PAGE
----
As reported on pepipoo
Mx X's vehicle was picking up a disabled passenger from a cruise ship at Southampton. Mx X was not the driver. The port has byelaws which mean that the Protection of Freedoms Act 2012 keeper liability provisions are not in force, and only the driver is liable. ParkingEye also failed to make reasonable adjustments to the disabled passenger; for instance, to let them take longer than able bodied passengers.
Turned up at court with my relative. Parking Eye had sent along someone from LPC who was pleasant enough but we obviously engaged in minimal small talk prior to going in to see the judge.
When we got in front of the judge my relative asked if I could speak on their behalf. The judge basically said no, but he might let me speak later, the LPC person then pointed out that the law on Small Claims does allow for lay representation. The judge looked less than impressed.
I wanted to try and speak and raise the issue of the "Rights of Audience" at the start but again I was asked not to speak at this stage.
The judge pretty much went straight for POFA and the Byelaws and spent some considerable time questioning the PE rep as to why they felt the Car Park was relevant land. Although they made an attempt to do so I go the impression early on the judge was not having any of it.
They then spoke to my relative who confirmed that the witness statement was true, they did not drive the car in or out of the car park and were in fact met from the ship. The judge accepted that this was the truth. They did however ask who was driving and despite the best efforts this was revealed to the court to be the person who provided the witness statement stating that a port employee had said they had to wait in the car park area.
The judge went back to the issue of relevant land and I felt was somewhat scathing of the fact that PE had used an opinion from the BPA as the basis of the argument regarding this. The LPC person tried again but I got the impression the judge was getting rather irritated at this point.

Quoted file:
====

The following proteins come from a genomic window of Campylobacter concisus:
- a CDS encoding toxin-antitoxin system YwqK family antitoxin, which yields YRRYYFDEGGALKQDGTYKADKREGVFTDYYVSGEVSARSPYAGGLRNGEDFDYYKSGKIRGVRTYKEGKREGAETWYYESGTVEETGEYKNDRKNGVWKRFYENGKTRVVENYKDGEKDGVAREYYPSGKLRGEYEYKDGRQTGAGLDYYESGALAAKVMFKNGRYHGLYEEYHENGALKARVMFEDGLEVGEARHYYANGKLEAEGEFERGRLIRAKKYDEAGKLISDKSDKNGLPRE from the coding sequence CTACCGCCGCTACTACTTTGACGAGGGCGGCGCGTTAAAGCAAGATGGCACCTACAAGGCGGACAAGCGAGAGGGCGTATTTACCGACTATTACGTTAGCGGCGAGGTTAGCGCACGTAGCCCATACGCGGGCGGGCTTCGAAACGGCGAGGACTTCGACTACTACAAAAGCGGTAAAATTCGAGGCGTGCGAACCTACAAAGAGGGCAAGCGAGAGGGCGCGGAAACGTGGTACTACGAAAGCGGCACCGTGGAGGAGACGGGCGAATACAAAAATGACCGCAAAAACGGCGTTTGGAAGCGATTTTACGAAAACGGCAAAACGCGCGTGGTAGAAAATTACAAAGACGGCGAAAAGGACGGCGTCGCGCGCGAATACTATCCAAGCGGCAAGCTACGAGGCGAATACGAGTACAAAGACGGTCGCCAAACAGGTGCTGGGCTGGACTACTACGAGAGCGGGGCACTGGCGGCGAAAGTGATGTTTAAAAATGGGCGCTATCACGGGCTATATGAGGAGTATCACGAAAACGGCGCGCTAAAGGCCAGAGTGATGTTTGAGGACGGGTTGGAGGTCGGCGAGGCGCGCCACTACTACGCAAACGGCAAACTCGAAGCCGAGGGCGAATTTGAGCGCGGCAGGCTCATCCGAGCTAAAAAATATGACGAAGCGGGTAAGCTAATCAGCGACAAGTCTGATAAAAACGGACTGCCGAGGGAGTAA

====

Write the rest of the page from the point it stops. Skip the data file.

I was then asked if I wanted to speak. I attempted to bring up the issue of "Rights of Audience" and was shot down almost immediately with "I am not going there". I also brought up the size of the witness statement in relation to the claim (little response - perhaps a slight nod). I asked for the witness statement to be disregarded as the person who had written it was not present. I was told that as they had informed me in advance that they would be sending a representative then that was not relevant and the statement would stand. Finally I stressed that we felt that the land was not relevant land and therefore PE did not have the ability to take action against the registered keeper using POFA.
The judge then went into a fairly lengthy summing up going through the byelaws and pointing out the fact that ABP (in accordance with the byelaws and statutes) did have the ability to change the byelaws. They also, under the existing byelaws had the ability to enforce penalties for any breach of the byelaws and because of this the land was not relevant as defined by POFA and so the ruling was for the defence.
There have been a rash of judges getting the rights of audience issue wrong lately. The Lay Representative Order 1999, gives anyone rights of audience in the small claims track, as long as the person they are representing is there.
The Prankster suggests lay representatives print out and take a copy with them.
The Parking Prankster